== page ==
NEW PROVIDENCE, NJ – As the Board of Education (BOE) is in the midst of contract negotiations with teachers, several current and past students came forward in support of the teachers at the Thursday, June 28 BOE meeting.
Two rising senior students touted the hard working teachers for providing students with an excellent education and for being available both before and after school hours thus enabling students to reach their fullest potential. New Providence would not be such a successful school district without the faculty, a student said. The teachers are passionate about teaching and truly care about their students, they said. The teachers shaped me as an individual and help me to find the best version of myself, one of the students said. They urged the BOE to make “the right decision” and “give back” to the teachers who give so much to their students.
Another student read a letter from a recent graduate of New Providence High School, currently a computer science student at the University of Southern California. In his letter the student credits his achievements to his family and his teachers. The student compared his experience in the high school to that of his college peers who did not “retain” anything from their high school studies. “I loved high school,” he said in the letter as his experience in New Providence was the exact opposite of his peers. The teachers in New Providence build relationships with their students, he said pointing out that teachers made him feel that he had a purpose. There are many teachers in New Providence that go over and above for their students, he stated.
Another former New Providence high school student, now a college graduate, gave an emotional plea on behalf of the teachers who she attributed as the reason for her academic and personal success after high school. She spoke about the teachers from the perspective of generation Z which is not standing on the sidelines but actively taking part in societal issues.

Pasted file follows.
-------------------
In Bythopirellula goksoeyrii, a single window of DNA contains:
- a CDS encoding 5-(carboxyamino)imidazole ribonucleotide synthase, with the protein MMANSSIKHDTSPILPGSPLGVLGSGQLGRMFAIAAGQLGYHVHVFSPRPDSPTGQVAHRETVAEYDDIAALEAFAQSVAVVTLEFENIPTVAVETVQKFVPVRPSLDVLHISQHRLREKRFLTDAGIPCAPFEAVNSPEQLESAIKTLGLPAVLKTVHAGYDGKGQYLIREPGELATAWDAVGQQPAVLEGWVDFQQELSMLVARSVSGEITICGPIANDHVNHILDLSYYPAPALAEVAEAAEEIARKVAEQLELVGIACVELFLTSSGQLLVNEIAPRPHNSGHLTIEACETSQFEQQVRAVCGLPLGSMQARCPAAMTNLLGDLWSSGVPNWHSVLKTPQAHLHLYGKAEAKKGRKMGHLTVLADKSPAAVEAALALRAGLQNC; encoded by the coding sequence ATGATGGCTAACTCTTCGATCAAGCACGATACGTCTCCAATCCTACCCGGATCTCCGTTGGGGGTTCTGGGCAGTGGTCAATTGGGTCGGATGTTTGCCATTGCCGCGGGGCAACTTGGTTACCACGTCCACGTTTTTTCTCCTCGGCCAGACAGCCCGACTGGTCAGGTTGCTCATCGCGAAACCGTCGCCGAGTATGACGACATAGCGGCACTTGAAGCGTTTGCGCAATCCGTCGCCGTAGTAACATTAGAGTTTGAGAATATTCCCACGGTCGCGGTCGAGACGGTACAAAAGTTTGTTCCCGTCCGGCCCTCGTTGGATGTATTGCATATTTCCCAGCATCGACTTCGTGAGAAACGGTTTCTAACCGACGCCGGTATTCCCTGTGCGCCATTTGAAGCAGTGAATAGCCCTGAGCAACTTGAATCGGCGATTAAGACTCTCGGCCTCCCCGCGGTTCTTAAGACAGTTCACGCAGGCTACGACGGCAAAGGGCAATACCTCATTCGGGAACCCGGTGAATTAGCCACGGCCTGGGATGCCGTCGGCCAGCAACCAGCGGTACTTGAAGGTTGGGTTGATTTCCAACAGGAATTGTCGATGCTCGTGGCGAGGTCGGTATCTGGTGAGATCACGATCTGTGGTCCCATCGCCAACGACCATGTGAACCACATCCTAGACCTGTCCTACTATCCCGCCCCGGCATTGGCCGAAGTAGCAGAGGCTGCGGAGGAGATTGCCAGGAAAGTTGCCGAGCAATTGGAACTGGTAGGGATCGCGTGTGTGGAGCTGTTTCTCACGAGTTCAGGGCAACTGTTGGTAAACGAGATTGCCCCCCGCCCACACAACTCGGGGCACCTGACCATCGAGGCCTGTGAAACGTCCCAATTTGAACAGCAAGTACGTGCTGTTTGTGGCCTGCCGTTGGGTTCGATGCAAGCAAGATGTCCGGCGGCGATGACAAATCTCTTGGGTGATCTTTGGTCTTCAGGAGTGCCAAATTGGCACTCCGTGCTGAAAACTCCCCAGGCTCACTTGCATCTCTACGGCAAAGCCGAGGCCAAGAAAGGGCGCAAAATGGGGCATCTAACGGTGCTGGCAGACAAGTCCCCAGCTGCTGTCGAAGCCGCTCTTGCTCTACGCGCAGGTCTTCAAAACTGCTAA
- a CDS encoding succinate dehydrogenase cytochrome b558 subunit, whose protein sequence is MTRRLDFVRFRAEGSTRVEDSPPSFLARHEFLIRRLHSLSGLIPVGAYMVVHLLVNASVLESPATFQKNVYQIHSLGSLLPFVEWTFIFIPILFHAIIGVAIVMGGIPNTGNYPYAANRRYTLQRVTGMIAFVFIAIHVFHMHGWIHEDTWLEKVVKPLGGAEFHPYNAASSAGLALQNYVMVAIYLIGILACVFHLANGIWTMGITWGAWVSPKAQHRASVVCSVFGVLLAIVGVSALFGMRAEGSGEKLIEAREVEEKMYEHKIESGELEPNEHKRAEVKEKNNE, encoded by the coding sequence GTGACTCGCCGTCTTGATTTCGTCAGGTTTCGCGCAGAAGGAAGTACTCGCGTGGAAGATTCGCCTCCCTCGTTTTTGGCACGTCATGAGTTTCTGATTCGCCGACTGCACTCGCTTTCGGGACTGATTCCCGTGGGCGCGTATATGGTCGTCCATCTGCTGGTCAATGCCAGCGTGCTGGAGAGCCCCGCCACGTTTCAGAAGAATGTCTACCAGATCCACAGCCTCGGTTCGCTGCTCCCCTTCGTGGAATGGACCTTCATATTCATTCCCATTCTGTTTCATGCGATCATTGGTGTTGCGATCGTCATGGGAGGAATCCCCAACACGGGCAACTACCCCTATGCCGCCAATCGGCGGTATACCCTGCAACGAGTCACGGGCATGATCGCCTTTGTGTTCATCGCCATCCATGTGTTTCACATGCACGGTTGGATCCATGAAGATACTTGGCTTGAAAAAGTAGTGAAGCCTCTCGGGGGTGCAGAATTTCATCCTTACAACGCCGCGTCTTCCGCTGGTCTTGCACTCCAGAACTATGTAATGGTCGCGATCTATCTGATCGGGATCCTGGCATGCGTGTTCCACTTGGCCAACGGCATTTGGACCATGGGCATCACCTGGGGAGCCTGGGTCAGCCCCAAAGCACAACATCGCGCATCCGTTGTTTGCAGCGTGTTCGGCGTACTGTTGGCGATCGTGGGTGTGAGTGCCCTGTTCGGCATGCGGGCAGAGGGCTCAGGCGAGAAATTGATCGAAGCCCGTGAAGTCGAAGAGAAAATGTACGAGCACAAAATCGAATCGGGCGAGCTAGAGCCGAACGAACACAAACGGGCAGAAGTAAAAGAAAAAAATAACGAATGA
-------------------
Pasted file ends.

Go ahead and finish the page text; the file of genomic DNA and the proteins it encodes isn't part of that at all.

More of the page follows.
President of the board Adam Smith stated that the board has a policy of not commenting on ongoing negotiations. “Rest assured that the board understands how important teachers are to the operations of this district”, he said. He added that the board is working very hard on reaching a fair agreement for all.
In regards to other news, Jay Richter, Director of Curriculum, Instruction, and Supervision, explained that the district will offer Algebra I as a title I program in July for those 37 rising sophomore students who did not pass the PARCC Algebra I test that is a requirement for the class of 2021. The two-week program starts on July 16 and consists of small group and individual lessons.
Additionally, James Vopal, a teacher at the Salt Brook School, urged the board to again to hire more counselors in order to meet the students’ mental wellness needs. Vopal first appeared at the May 24 BOE meeting to call attention to the mental well-being of students. He explained that since the article regarding his statement appeared in TAPinto he has received multiple emails from community members supporting his call for more counselors. It is obvious that this is something that touches a lot of people on different levels, he said. He asked the board to consider future generations and hire at least one more counselor for the next school year.